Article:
Hold Out Longer
Ottawa must deal disgruntled star Alexei Yashin, but now's not the time
Shed no tears for Senators holdout center Alexei Yashin, who learned in late June that he still owes Ottawa a season of service. An arbitrator ruled that Yashin, who refused to play in 1999-2000, the final season of his five-year, $13.5 million contract with the Senators, had not fulfilled the terms of his deal and thus did not qualify for restricted free agency as he had hoped.
That Ottawa will eventually trade Yashin is clear; the question is when. Publicly, the Senators have said they would welcome him back. Meanwhile, roughly 20 of the 29 other NHL teams aren't interested in him because of his contract demands, which are reportedly in the $8 million-per-season range. Those teams that might be interested in Yashin see no pressing need to make a major trade in July and will be wary of giving up too much for a player who has asked to have his contract renegotiated three times in his six-year career.
Yashin, 26, is a highly skilled offensive player, a good setup man and a deft finisher who in his last full NHL season, 1998-99, had 94 points (44 goals and 50 assists) and was a Hart Trophy finalist. The two years before that he had respectable 72- and 75-point seasons. However, he struggled in his last playoff series, going scoreless as heavily favored Ottawa was swept by the Sabres in the opening round in '99. In fact, there is nothing in Yashin's history to suggest that he can crank up his play when it matters most.
In the NHL these days, teams give $8 million only to sure things, such as Jaromir Jagr, Peter Forsberg and Paul Kariya—players who finish in the top 10 in scoring season after season. To ask any team to pay top dollar for Yashin after only one breakout year is unreasonable.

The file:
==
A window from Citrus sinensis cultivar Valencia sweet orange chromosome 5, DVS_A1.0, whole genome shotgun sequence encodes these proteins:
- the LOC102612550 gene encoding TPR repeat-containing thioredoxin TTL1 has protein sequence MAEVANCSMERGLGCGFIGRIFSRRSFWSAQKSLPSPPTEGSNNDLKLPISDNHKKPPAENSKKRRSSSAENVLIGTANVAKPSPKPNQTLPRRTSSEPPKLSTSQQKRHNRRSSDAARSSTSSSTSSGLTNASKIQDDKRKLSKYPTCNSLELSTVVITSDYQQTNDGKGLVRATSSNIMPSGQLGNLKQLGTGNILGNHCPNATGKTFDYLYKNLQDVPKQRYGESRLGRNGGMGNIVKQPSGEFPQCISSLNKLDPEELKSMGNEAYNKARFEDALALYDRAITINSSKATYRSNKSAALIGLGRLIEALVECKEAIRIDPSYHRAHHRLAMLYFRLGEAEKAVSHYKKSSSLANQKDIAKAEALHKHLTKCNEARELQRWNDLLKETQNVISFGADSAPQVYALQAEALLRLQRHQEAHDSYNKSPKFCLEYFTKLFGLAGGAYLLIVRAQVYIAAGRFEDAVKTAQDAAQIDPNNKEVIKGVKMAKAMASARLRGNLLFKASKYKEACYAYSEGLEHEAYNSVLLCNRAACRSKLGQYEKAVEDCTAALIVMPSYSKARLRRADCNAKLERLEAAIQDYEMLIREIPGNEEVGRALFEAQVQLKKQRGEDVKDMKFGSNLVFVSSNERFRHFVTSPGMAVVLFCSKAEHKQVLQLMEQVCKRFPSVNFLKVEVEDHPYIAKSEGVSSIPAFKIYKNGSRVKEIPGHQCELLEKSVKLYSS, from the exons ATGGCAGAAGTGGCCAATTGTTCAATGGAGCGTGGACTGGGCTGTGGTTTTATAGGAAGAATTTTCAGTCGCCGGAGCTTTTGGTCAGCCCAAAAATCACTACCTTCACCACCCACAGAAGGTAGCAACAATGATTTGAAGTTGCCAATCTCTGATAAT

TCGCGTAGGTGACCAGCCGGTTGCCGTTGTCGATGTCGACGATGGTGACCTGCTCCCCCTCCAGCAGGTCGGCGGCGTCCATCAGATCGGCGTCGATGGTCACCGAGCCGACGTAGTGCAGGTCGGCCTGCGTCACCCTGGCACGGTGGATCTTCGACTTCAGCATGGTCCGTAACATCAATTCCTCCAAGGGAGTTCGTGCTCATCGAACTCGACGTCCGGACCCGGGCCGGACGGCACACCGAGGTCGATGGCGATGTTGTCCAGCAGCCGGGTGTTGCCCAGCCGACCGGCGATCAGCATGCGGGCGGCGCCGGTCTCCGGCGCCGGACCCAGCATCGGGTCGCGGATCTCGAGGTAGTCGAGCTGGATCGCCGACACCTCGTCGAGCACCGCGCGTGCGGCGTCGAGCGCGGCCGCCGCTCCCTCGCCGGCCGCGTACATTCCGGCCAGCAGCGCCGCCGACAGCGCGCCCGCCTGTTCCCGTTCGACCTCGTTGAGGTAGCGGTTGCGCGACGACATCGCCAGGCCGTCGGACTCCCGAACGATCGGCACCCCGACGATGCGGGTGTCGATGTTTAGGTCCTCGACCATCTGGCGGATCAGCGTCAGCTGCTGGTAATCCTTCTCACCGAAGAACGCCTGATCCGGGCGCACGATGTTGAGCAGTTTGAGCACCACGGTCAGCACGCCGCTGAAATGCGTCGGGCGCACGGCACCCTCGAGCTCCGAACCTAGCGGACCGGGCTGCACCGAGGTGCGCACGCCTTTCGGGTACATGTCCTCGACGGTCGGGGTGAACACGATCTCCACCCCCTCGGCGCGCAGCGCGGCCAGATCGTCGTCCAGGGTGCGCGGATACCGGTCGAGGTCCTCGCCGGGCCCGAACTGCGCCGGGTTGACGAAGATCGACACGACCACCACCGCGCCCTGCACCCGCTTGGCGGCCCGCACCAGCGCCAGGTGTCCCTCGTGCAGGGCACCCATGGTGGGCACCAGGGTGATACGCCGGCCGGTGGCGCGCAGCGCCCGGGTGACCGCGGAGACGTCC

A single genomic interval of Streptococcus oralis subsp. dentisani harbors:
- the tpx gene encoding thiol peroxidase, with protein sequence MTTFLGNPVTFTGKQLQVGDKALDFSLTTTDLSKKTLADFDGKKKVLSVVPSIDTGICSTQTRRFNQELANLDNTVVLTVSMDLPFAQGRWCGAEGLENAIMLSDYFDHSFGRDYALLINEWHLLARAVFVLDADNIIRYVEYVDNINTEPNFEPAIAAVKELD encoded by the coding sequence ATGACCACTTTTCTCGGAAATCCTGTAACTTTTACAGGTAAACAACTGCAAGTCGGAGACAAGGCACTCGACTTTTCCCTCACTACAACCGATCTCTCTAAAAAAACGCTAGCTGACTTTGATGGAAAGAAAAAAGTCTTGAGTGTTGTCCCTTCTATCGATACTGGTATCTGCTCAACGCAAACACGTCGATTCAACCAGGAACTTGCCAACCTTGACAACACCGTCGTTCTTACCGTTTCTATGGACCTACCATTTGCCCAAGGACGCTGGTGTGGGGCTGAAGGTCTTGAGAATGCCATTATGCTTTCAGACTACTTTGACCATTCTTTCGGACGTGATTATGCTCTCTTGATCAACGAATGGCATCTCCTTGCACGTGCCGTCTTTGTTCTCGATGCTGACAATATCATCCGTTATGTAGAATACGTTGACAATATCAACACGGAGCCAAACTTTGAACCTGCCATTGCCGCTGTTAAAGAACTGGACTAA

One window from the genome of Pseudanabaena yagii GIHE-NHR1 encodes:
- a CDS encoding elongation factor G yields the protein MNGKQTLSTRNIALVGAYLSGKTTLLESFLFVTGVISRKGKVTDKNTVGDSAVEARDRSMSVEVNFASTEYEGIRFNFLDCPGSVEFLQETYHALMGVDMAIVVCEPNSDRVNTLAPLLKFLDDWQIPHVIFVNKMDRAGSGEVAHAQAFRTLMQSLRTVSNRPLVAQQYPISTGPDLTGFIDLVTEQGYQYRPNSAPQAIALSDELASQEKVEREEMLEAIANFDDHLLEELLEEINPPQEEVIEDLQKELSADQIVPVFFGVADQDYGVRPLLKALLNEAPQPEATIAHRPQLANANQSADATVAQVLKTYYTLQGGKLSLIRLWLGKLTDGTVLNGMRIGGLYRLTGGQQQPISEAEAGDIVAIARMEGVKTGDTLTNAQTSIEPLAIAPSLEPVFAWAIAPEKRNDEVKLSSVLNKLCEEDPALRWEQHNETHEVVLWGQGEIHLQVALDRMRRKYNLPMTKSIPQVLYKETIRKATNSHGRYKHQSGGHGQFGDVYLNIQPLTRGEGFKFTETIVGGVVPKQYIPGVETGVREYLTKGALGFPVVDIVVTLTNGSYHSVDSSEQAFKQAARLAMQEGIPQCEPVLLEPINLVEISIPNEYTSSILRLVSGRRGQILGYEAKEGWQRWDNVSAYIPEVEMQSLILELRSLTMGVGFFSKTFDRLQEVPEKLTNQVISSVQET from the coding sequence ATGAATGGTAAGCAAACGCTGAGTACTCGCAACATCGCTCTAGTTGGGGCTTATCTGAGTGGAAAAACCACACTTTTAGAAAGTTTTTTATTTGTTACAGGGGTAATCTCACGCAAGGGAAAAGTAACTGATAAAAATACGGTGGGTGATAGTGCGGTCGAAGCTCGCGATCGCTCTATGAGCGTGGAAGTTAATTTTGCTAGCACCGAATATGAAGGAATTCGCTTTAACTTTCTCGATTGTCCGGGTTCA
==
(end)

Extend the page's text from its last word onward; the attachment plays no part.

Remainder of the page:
No general manager is more supportive of Russian players than the Blackhawks' Mike Smith, but amid rumors last month that Chicago was trying to acquire Yashin, Smith said, "We're not in the market for any grossly high-paid players or any player who wants to become grossly high paid." Islanders owner Sanjay Kumar also shot down speculation that Yashin was heading to the Islanders, saying that he was not interested in a player who treated a contract with such disregard.
The best strategy for Senators general manager Marshall Johnston may be to wait. By December or January, when teams can better gauge their shortcomings, their level of desperation—and their interest in Yashin—may rise. One former general manager says that Johnston should try to "create a market for him. Yashin is one of the good players in the league, but the only way [Johnston will] maximize his return is to create a competition for him."
As for Yashin, who has not said whether he will end his holdout: If he really wants out of Ottawa, he should return to the team, play well and try to shed his reputation for selfishness. Because in the brave new NHL world, the motto in executive suites is caveat emptor: Buyer beware.
Kevin Stevens Returns
Still One of the Most Wanted
Coming off a three-goal season during which he was arrested for unlawful possession of a controlled substance (he pleaded not guilty and has a trial date next month) and missed the final three months, part of which was spent in a rehabilitation program, Kevin Stevens, 35, might have thought his career was over. Not so. Stevens, a free agent left wing, became the object of a bidding war among a half dozen teams, and last week he signed a one-year, $600,000 contract with Philadelphia. The main reason clubs were so eager to give the 13-year veteran a second chance? On each of the four teams for which he has played, Stevens has been enormously popular in the dressing room.